A future as a filmmaker

Filmmaking is not for the faint of heart. It takes time, dedication and a passion for storytelling. It’s extremely difficult to break into the film industry, but junior Tarrell Christie seems to be off to a good start. He is a digital media major at UNI and, in addition to his classes, he owns and operates a filmmaking company called Lost Utopia Films.

Tarrell Christie
"It’s nice actually going to school for something you are passionate about, and I’ve met so many people here that are just as invested as I am in making films.”

His love for filmmaking began at the age of 10 when he saw the film “King Kong” and watched the special features about how the movie was created. Christie was instantly hooked. His passion grew even more in middle school when he met Luke Kreger. The two shared an interest in filmmaking and started making short films for their friends and family, which continued throughout high school.

“The best way I’ve improved my skills was to keep doing it. I learned this from my high school video class, where we had to create a short film every two weeks. That shot up our experience because it forced us to have deadlines and be accountable,” said Christie.

After high school, the friends decided to turn their hobby into more of a career and the idea for Lost Utopia Films was born. They began making more short films, and one in particular that Christie wrote and directed was named Honorable Mention at the Broadcast Education Association Festival of Media Arts, a national festival showcasing student work.

The film was titled “The Spaceman,” which follows a young African-American astronaut who volunteers for a mission through a wormhole, but when the mission does not go as planned, he “must face the problems he left behind on Earth throughout the unknown voids of space."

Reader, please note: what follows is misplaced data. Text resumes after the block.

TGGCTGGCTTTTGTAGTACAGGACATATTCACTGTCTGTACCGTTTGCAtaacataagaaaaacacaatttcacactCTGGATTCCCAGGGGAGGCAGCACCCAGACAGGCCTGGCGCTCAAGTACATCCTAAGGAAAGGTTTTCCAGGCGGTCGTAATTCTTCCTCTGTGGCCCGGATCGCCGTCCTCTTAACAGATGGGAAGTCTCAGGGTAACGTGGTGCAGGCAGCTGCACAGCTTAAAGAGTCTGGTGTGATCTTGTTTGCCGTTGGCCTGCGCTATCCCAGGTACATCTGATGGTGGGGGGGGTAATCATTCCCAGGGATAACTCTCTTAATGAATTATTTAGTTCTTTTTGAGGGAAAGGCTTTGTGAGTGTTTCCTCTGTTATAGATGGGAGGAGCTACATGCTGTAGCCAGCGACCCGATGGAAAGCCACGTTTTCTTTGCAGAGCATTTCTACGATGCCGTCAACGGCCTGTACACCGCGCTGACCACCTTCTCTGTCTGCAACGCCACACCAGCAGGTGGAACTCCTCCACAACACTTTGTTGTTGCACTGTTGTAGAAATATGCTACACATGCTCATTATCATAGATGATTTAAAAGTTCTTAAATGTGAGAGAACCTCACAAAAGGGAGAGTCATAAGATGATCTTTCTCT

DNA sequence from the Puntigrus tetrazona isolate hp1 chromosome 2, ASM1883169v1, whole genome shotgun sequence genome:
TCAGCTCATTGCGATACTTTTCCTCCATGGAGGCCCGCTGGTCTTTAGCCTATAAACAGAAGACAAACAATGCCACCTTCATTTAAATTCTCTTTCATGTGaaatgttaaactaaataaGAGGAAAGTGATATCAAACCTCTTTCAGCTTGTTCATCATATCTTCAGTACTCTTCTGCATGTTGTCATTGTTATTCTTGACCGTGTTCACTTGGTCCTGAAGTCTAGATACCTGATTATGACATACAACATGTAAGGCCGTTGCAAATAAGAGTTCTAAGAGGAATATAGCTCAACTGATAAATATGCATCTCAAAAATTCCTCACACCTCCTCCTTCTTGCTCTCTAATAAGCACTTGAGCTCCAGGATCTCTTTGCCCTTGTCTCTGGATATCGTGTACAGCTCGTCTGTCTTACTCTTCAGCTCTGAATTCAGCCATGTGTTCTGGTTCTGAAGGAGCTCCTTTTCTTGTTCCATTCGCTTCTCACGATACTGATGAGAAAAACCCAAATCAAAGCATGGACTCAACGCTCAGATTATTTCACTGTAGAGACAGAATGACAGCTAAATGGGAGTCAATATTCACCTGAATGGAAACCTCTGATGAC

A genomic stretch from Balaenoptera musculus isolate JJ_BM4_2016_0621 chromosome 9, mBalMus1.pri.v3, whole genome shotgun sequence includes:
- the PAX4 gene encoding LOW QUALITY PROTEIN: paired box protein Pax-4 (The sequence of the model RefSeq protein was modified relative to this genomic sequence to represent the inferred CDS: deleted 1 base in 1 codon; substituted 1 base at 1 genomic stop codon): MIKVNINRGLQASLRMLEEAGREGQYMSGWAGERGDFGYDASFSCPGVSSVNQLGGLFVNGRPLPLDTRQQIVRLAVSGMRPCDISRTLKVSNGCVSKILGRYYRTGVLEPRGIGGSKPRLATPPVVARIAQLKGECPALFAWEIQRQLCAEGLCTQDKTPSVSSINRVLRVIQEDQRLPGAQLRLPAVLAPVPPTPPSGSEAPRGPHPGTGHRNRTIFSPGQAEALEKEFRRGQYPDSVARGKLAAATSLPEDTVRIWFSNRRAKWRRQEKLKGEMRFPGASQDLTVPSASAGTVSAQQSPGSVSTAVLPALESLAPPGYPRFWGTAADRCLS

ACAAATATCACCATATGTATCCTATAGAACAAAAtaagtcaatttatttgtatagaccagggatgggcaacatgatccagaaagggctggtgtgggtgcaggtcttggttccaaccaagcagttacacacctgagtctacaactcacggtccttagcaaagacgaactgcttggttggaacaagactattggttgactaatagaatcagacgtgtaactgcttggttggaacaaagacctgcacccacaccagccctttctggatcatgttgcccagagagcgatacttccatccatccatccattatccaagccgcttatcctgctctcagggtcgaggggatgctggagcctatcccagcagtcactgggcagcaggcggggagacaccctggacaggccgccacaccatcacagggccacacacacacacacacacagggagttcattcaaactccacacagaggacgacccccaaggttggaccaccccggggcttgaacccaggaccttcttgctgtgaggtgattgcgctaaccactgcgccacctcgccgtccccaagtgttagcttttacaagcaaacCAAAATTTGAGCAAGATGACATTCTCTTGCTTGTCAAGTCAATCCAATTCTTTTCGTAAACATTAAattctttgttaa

“Writing ‘The Spaceman’ was crazy, but I think the big light bulb for me was to bring race into it. In sci-fi, you never really see that type of viewpoint taken and I thought that would be an interesting take on it,” said Christie.

As his knowledge of filmmaking increases, he credits UNI for the impact they have had on his education.

“UNI has been really great. My professor, Francesca Soans, is really great at pushing students to get their work out there. It’s nice actually going to school for something you are passionate about, and I’ve met so many people here that are just as invested as I am in making films,” said Christie.

After Christie graduates, he hopes to one day break into Hollywood and make films. Lost Utopia Films has created several short films and music videos and the company plans on continuing to do what its loves.

“The awesome thing about movies is that you can project yourself onto characters and take away life lessons you wouldn’t learn otherwise. All I can hope people take away from my films is that kind of experience of looking into yourself and things in a new light, and to escape from ordinary life,” said Christie.

To view the short film, “The Spaceman,” and others, visit lostutopiafilms.weebly.com/.

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